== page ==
GENEVA (Reuters) - More foreign health workers are needed to help tackle the Ebola epidemic, which is spreading quickly in western Sierra Leone and deep in the forested interior of Guinea, a senior U.N. official said on Tuesday.
The death toll from the Ebola outbreak in West Africa has risen to 6,331 in the three worst hit countries, with Sierra Leone overtaking Liberia as the country with the highest number of cases, the World Health Organization says.
“We know the outbreak is still flaming strongly in western Sierra Leone and some parts of the interior of Guinea. We can’t rest, we have to still push on,” said David Nabarro, the U.N. Special Envoy on Ebola.
More treatment centers are opening in Sierra Leone but they need additional trained staff, he told a news briefing.
“We don’t yet have the full number of functioning treatment centers and places where people who are ill can be kept away from others,” he said.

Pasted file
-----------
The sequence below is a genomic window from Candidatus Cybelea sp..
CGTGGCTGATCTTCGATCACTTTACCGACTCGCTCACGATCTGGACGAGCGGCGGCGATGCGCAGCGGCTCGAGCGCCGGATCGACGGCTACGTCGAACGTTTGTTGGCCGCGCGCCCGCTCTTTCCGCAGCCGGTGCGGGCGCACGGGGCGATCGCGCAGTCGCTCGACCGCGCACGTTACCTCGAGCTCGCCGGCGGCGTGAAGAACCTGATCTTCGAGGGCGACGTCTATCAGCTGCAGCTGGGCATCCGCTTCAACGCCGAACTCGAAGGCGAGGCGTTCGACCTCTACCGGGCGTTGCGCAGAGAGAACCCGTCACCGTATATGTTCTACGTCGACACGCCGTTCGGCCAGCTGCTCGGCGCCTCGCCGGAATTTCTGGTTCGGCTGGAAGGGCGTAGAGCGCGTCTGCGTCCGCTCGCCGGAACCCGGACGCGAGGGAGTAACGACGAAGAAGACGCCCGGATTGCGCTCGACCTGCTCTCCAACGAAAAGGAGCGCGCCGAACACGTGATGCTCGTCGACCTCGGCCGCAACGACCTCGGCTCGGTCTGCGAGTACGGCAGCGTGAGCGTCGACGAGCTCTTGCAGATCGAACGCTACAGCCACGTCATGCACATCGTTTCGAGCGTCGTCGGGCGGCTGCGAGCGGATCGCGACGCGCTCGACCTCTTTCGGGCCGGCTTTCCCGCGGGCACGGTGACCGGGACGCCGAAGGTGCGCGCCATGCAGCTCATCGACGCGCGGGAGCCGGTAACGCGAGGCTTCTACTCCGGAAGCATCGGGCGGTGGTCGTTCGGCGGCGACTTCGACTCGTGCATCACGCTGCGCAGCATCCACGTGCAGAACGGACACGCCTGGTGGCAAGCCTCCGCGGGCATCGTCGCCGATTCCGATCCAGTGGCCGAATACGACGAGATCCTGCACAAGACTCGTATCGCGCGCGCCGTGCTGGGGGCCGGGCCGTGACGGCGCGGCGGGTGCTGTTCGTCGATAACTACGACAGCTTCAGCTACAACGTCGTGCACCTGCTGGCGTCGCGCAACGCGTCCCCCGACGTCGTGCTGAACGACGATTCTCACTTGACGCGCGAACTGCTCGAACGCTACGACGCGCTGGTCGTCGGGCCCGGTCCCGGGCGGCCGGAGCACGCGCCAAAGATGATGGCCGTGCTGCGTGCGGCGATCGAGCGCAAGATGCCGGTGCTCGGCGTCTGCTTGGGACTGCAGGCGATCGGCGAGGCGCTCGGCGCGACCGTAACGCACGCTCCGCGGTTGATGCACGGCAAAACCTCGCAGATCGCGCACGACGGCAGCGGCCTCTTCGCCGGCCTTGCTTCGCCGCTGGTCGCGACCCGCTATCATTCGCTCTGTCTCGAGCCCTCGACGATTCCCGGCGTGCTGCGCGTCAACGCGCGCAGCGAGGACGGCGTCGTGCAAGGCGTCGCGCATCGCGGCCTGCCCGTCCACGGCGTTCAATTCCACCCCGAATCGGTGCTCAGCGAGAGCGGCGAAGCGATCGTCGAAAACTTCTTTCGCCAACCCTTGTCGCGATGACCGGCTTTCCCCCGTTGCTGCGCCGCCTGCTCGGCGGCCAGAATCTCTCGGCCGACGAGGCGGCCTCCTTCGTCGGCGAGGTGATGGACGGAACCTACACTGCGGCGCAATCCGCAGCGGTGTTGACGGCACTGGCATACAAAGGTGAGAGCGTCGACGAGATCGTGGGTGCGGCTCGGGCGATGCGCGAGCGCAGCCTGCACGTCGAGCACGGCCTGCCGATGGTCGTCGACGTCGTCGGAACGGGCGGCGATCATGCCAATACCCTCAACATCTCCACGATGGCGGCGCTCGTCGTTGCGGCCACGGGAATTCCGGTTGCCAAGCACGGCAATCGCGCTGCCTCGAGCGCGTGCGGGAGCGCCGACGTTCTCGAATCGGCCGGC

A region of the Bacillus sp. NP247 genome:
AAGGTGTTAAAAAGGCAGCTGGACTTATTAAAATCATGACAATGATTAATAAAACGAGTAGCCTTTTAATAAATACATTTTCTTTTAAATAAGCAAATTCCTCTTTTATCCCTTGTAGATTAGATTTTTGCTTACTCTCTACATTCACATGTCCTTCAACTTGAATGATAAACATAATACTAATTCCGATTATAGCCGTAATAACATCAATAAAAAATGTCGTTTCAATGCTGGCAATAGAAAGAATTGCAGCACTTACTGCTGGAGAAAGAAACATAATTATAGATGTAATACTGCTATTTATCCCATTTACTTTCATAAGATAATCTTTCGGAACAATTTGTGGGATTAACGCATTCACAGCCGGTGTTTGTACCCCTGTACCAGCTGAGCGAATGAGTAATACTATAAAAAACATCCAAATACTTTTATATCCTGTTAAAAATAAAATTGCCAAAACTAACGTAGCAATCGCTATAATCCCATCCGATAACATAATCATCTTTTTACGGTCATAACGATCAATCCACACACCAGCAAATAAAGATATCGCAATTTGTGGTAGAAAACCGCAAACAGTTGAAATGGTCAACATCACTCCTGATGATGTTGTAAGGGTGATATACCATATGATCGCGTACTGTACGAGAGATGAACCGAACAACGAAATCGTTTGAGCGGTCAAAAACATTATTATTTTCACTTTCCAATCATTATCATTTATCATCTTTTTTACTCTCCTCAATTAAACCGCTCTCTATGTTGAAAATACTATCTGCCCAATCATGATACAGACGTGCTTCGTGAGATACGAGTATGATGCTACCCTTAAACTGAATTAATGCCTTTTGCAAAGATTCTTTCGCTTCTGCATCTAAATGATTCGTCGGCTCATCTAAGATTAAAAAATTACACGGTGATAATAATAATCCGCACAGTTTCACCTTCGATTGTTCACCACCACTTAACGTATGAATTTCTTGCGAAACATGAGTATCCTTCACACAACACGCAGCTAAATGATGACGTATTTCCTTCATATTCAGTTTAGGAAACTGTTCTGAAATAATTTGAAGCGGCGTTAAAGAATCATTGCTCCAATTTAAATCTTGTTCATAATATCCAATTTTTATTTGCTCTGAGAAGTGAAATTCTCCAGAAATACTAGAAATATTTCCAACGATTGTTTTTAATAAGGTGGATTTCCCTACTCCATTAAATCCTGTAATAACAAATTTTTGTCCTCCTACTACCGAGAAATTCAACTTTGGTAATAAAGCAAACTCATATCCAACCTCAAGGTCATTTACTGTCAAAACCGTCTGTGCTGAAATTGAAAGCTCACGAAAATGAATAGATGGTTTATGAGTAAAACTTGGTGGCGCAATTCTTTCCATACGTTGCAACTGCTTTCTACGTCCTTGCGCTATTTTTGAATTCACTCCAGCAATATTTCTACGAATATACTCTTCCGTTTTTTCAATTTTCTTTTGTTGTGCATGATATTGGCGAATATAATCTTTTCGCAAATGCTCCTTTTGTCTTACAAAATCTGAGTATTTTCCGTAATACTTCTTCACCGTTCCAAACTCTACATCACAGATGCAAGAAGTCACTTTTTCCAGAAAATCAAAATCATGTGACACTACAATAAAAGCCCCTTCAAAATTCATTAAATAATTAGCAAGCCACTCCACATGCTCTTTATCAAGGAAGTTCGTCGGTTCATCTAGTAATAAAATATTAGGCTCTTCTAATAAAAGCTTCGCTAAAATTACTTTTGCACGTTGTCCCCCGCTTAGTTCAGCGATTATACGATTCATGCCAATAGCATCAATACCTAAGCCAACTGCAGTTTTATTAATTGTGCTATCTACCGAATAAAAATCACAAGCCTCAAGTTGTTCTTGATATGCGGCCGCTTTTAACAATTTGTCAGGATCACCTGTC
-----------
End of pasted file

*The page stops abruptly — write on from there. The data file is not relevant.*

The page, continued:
“We are anticipating several hundred beds to come on stream in the next few weeks, and that will lead to the situation calming down.”
The deadly virus is spreading especially in Sierra Leone’s capital Freetown and Port Loko, where a more intense response is needed, said Nabarro, a veteran public health expert.
“Although I hate predictions, I am at least confident that unless something goes radically wrong we will see an improvement there (in Freetown). It’s a bit like what Monrovia was like 4 to 6 weeks ago and I think that it will certainly calm down.”
The rise in the spread of Ebola in western Sierra Leone reflects the fact that tribal-led communities have yet to fully accept the outbreak and take action to avoid infection, he said.
“There are reports coming through of places where people who are sick, staying at home and perhaps infecting their families.”
The second “particularly troublesome” area is the northern part of Guinea’s interior, a region known as Guinea Forestiere where the epidemic began nearly a year ago, Nabarro said.
“We have been working very closely with Mali to try to make sure if cases perchance cross the border that they can be dealt with very quickly.”
Mali has reported eight Ebola cases, six fatal, to date.
Reporting by Stephanie Nebehay; Editing by Angus MacSwan